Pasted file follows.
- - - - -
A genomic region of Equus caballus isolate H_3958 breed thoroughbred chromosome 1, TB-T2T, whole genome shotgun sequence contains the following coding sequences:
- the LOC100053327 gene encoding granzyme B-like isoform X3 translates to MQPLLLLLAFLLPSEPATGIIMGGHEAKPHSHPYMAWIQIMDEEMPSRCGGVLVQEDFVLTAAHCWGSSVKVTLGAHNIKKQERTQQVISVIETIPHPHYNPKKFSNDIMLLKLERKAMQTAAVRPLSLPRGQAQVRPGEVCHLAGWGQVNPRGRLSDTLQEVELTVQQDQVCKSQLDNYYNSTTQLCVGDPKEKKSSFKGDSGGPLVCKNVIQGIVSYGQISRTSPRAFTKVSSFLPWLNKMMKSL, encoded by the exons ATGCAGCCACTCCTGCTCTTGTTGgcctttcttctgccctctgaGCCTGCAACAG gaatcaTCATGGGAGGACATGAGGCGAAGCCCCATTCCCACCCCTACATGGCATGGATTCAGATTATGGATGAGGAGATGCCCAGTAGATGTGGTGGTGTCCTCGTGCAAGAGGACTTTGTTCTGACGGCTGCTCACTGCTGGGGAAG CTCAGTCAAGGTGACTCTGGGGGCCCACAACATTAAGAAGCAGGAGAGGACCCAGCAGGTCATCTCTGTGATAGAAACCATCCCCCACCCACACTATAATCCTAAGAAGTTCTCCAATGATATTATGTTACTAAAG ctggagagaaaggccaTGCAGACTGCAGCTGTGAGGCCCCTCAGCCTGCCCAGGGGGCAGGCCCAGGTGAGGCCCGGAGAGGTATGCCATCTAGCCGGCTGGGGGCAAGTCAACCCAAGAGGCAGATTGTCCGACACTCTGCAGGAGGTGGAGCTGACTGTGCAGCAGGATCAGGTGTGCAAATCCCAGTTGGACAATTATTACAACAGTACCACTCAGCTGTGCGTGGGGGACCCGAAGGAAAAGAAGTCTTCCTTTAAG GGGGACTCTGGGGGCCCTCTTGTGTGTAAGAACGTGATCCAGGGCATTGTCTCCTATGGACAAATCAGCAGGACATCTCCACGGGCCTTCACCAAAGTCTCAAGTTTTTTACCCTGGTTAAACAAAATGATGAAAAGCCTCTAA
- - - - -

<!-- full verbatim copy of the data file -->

A genomic region of Equus caballus isolate H_3958 breed thoroughbred chromosome 1, TB-T2T, whole genome shotgun sequence contains the following coding sequences:
- the LOC100053327 gene encoding granzyme B-like isoform X3 translates to MQPLLLLLAFLLPSEPATGIIMGGHEAKPHSHPYMAWIQIMDEEMPSRCGGVLVQEDFVLTAAHCWGSSVKVTLGAHNIKKQERTQQVISVIETIPHPHYNPKKFSNDIMLLKLERKAMQTAAVRPLSLPRGQAQVRPGEVCHLAGWGQVNPRGRLSDTLQEVELTVQQDQVCKSQLDNYYNSTTQLCVGDPKEKKSSFKGDSGGPLVCKNVIQGIVSYGQISRTSPRAFTKVSSFLPWLNKMMKSL, encoded by the exons ATGCAGCCACTCCTGCTCTTGTTGgcctttcttctgccctctgaGCCTGCAACAG gaatcaTCATGGGAGGACATGAGGCGAAGCCCCATTCCCACCCCTACATGGCATGGATTCAGATTATGGATGAGGAGATGCCCAGTAGATGTGGTGGTGTCCTCGTGCAAGAGGACTTTGTTCTGACGGCTGCTCACTGCTGGGGAAG CTCAGTCAAGGTGACTCTGGGGGCCCACAACATTAAGAAGCAGGAGAGGACCCAGCAGGTCATCTCTGTGATAGAAACCATCCCCCACCCACACTATAATCCTAAGAAGTTCTCCAATGATATTATGTTACTAAAG ctggagagaaaggccaTGCAGACTGCAGCTGTGAGGCCCCTCAGCCTGCCCAGGGGGCAGGCCCAGGTGAGGCCCGGAGAGGTATGCCATCTAGCCGGCTGGGGGCAAGTCAACCCAAGAGGCAGATTGTCCGACACTCTGCAGGAGGTGGAGCTGACTGTGCAGCAGGATCAGGTGTGCAAATCCCAGTTGGACAATTATTACAACAGTACCACTCAGCTGTGCGTGGGGGACCCGAAGGAAAAGAAGTCTTCCTTTAAG GGGGACTCTGGGGGCCCTCTTGTGTGTAAGAACGTGATCCAGGGCATTGTCTCCTATGGACAAATCAGCAGGACATCTCCACGGGCCTTCACCAAAGTCTCAAGTTTTTTACCCTGGTTAAACAAAATGATGAAAAGCCTCTAA